The city is boiling over.
You know the feeling. You put the pasta on to boil in a smaller-than-recommended pot. You wander out of the kitchen for two minutes to send an email, change the music, or answer the phone. And then you hear it--that sizzling, popping sound of the frothy water overcoming the sides of the pot, splashing down and frying into a huge mess on your stovetop. You run to catch it, but by the time you've heard the sound, it's too late. Your quick pasta dinner has turned into a mess. You'll spend 20 minutes just cleaning up the stove.
It's not yet noon and New York City is 90 degrees. Back in Kansas, a 90 degree day in August was almost a blessing. But here, everything is paved. My walk to work takes about 20-25 minutes and is about 25 blocks, which is about 1.25 miles. By NYC standards, I have a very easy commute, because I don't have to use public transportation. In the course of that mile walk, I pass exactly zero blades of grass. There are no parks or grassy medians. I suppose there are trees, but trees along 9th Avenue are bedraggled stick figures which provide no shade.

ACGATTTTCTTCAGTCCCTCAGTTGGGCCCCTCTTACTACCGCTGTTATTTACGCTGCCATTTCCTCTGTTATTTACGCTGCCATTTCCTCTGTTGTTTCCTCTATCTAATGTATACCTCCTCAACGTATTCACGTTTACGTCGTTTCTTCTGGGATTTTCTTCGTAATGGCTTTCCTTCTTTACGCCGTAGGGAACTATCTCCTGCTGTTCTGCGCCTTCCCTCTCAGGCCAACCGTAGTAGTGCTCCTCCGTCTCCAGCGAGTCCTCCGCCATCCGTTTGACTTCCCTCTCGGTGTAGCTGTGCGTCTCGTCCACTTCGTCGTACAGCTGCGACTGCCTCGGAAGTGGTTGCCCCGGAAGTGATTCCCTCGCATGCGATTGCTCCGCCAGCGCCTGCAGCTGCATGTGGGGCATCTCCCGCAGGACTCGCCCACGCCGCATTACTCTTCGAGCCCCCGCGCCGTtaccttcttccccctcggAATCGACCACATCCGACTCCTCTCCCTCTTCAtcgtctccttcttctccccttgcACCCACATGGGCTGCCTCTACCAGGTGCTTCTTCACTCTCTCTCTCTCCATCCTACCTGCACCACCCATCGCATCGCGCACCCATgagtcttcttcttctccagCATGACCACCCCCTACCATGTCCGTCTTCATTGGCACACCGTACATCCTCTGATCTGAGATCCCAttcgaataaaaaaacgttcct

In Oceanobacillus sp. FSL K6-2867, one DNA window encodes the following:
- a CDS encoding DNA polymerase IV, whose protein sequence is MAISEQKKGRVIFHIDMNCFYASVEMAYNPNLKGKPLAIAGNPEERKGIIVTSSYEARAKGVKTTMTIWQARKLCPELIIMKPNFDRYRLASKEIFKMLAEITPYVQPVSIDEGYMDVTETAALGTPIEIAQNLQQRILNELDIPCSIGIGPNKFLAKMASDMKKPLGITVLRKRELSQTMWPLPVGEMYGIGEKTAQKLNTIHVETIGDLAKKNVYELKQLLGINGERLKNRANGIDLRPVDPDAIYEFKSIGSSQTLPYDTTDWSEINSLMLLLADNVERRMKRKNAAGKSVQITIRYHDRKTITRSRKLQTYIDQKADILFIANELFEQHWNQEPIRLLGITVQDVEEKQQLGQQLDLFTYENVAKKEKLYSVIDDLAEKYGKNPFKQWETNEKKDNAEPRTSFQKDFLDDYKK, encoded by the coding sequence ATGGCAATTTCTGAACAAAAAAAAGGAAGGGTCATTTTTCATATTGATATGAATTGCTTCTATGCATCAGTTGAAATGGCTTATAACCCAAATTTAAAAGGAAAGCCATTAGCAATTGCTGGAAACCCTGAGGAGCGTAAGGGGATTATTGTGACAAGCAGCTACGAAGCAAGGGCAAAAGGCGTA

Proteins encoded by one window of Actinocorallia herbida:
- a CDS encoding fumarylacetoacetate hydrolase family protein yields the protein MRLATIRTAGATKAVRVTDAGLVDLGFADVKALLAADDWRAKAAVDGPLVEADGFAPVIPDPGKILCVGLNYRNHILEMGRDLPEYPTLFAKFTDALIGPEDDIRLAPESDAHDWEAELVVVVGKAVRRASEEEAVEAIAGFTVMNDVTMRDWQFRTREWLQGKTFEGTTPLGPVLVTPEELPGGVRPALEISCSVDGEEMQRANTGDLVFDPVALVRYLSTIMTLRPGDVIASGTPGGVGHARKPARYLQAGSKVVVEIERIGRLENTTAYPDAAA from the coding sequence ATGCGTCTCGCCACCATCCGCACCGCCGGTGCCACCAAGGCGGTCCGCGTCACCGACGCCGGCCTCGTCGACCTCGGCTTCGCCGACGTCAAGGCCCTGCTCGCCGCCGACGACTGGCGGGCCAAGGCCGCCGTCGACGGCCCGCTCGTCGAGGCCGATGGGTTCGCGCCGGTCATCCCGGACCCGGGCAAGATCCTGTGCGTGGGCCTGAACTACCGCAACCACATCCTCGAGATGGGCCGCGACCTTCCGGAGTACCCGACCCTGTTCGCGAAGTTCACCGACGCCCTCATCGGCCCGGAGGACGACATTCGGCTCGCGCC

Everything here is covered in concrete, asphalt, and buildings. Put a couple million people on top of that surface and the city literally begins to cook them. Being on the streets of Manhattan in August means getting sautéed with all the homeless, tourists, bridge and tunnel jackasses, and poor souls like me who can't afford to get out of town during the stinky season. It quickly becomes a vile stew full of vicious glances, sharp elbows, and angry growls. It's nothing short of a miracle that people aren't brawling in the street.
I'm heading out to get a salad for lunch. I'll do my best not to throw my cell phone at someone's head!